Bound for adventure
Fayetteville business turns vans into travel vehicles
Michael Williams has fond memories of the Volkswagen camper van he lived in for years after college.
“It was awesome,” Williams said of the bronze Westfalia. “[I was] living the dream…just kind of driving around.”
The pop-top van had a foldout bench/bed, a stove and a sink. It was Williams’ home for seven years while he worked for youth wilderness programs and traveled.
His beloved van died eventually, and Volkswagen stopped making vehicles like them altogether in the 1990s. To this day, Williams said, there’s not a replacement for the Volkswagen camper van.
“You can buy RVs, but [you] can’t really just go buy a camper van,” he said. “That was kind of the beginning of when people started to do custom van builds for themselves.”
Today, Williams is offering others the opportunity to live with the same kind of freedom the van gave him.
The Fayetteville, West Virginia resident is the owner and builder behind Bridge Bound Campers, a business he started two years ago that customizes regular vans, turning them into travel adventure vehicles.
He started customizing vans 10 years ago when he re-did a Mercedes-Benz Sprinter van for himself.
“It had everything I needed,” Williams said. “It had a propane system, a little stove, a solar panel, electrical and had a bed. It was cool… Of course, it was totally rustic. It wasn’t as nice as I do now but, yeah, it was totally functional.”
Williams decided to go into business after realizing how expensive it would be to upgrade from the Sprinter van with its two seats to something larger. He was looking for a bigger vehicle when his first child was born.
“I quickly realized that now every van was $100,000,” Williams said. “It was just crazy. And I was like, ‘this is insane; I don’t know how people can afford to do this.’”
Williams at first thought his business model would be to offer a less expensive alternative. A rock climber himself, he thought he’d offer low-end builds for the fellow adventure types who come to the New River Gorge National River area to paddle its world-class whitewater or climb its mountains and live as rustically as he used to. But that wasn’t to be.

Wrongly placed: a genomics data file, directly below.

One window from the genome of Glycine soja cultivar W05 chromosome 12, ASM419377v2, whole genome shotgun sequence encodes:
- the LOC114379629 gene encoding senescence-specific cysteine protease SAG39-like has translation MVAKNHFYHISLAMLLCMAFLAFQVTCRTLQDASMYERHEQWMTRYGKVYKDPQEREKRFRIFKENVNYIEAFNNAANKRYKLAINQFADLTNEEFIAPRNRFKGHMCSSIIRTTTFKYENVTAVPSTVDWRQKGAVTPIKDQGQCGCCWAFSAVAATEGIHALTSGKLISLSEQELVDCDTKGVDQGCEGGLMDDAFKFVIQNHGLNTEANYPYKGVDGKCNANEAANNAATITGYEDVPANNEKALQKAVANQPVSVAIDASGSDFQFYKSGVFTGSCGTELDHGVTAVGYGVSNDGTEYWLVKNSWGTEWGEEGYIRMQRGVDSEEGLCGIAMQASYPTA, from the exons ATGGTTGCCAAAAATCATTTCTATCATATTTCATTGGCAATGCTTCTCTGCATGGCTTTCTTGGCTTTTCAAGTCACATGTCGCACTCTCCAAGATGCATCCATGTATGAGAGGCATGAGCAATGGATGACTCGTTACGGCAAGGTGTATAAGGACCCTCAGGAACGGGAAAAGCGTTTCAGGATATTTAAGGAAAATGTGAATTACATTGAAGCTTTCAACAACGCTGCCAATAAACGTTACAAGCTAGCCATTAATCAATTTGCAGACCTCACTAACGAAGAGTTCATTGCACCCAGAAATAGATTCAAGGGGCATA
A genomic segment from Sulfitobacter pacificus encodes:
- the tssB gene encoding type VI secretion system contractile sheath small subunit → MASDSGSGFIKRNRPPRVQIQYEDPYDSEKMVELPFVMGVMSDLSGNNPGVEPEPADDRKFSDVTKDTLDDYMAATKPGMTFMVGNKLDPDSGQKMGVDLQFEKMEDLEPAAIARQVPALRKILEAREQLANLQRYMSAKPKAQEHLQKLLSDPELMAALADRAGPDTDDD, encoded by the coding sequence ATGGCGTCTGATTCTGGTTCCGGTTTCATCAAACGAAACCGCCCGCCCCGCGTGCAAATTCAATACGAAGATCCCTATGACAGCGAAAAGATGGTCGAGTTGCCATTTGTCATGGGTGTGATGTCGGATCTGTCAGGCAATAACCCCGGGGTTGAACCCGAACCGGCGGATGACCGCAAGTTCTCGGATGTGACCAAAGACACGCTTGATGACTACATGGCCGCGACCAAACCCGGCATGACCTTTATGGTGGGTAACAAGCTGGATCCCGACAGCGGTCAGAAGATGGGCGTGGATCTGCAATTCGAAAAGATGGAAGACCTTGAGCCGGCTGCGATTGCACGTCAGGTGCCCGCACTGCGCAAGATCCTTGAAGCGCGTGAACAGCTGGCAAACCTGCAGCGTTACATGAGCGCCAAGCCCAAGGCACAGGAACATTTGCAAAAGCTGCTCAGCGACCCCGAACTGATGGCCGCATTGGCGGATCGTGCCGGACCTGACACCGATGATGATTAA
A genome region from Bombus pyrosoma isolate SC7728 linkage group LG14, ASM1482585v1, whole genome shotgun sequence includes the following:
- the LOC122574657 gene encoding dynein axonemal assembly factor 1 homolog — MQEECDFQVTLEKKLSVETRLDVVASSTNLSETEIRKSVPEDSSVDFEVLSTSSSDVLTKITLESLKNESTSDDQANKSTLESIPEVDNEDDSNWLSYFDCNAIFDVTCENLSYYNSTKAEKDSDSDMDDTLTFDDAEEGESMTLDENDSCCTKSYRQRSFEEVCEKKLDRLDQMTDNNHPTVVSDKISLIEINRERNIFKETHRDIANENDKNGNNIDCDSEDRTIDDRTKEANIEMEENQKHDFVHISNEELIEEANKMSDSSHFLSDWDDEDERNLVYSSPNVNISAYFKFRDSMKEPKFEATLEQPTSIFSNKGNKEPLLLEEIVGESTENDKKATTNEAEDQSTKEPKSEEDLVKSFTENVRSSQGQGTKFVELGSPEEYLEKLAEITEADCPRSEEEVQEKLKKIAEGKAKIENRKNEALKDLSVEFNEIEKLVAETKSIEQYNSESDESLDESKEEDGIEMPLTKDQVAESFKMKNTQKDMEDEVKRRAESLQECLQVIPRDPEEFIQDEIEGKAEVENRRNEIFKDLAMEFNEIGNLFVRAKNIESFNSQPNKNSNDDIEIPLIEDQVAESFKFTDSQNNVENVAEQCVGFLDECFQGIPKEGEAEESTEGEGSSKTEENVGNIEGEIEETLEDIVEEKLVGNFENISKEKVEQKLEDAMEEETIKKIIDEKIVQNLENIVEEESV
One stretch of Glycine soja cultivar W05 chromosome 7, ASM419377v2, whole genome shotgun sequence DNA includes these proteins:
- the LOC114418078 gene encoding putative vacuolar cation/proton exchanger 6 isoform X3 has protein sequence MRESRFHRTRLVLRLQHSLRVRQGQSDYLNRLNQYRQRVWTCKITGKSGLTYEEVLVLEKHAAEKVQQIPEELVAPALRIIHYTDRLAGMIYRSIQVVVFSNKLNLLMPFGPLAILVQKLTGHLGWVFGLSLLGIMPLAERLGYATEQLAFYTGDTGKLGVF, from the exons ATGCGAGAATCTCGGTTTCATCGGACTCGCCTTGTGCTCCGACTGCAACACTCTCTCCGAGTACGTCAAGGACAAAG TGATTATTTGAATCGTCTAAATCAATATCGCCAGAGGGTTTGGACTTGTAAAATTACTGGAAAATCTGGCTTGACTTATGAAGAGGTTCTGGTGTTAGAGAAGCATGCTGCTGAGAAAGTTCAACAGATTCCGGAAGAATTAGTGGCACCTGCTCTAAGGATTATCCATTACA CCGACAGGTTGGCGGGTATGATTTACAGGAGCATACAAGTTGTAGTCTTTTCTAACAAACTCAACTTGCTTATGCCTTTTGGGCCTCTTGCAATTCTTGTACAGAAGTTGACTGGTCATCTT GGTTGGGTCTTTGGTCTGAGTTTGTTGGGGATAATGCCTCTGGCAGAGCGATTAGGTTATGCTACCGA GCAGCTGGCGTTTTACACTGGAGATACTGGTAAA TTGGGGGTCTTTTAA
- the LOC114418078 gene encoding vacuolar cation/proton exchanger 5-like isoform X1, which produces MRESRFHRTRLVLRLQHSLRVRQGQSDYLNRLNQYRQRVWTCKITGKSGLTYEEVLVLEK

“I quickly realized right away that people just wanted the coolest stuff possible,” Williams said. “… It’s kind of like the dirtbag climbers are going to do it themselves and they’re not going to pay me to do it.”
His customer base has been diverse, he said, though most are rock climbers and paddlers.
“The difference is all these people are like my age now,” Williams said. “They’re like people that used to be dirt baggy, but now they have jobs and they’re in their early 40s and they can afford this type of thing.”
The price for customizing the vans varies depending on what customers want.
For $800, one paddler got a platform bed and a table put in her little van.
“[That’s] still a lot of money,” Williams said. “But for this kind of work, it’s not expensive.”
For $40,000, another customer got a solar powered electrical system, a backup lithium battery pack, an outdoor shower, a dry flush toilet, a standard stove/sink, a roof rack with awning and a gasoline-powered furnace with thermostat.
“A lot of the expense comes from components that go into the van,” Williams said. “It’s not just necessarily labor.”
Williams was raised a few places along the East Coast, but he and his wife settled in Fayetteville, partly for the rock climbing opportunities it offers.
“I love it here,” Williams said of the town. “I’ve been all over the country rock climbing in all these different towns. I just kept coming back here. It’s my favorite place to be. I love the small town vibe and it’s the best rock climbing in the country.”
Williams said he couldn’t have picked a better place than Fayetteville to own a business, even though some may hesitate to open a business in a state that continues to lose population.
“It’s so inexpensive to be here and there’s limited competition,” Williams said. “I’m paying very little rent for my space where if I was renting in Boulder, Colorado or San Francisco, I’d be paying like a million dollars a year for this building….
“The cost of materials is low and the cost of living is low so I don’t have to pay myself [as much]…So I think it’s kind of a no-brainer,” Williams said.
For now, Williams has little competition in his part of the world. Custom-van businesses haven’t caught on much in the Eastern United States, though there are a few, he said.
“If you look at how the whole RV industry has gone, you had like the baby boomers that want these classy motorhomes and they’re all starting to die off,” Williams said. “The whole classy motorhome, that old mentality is kind of gone, the RV industry has had a hard time grasping that.”
That’s made room for businesses like Williams’ to creep in, he said.
“So right now it’s kind of like a gold rush,” he said.
Bridge Bound Campers
131 S. Court St. Fayetteville, WV 25840
804-357-3805 • bridgeboundcampers.com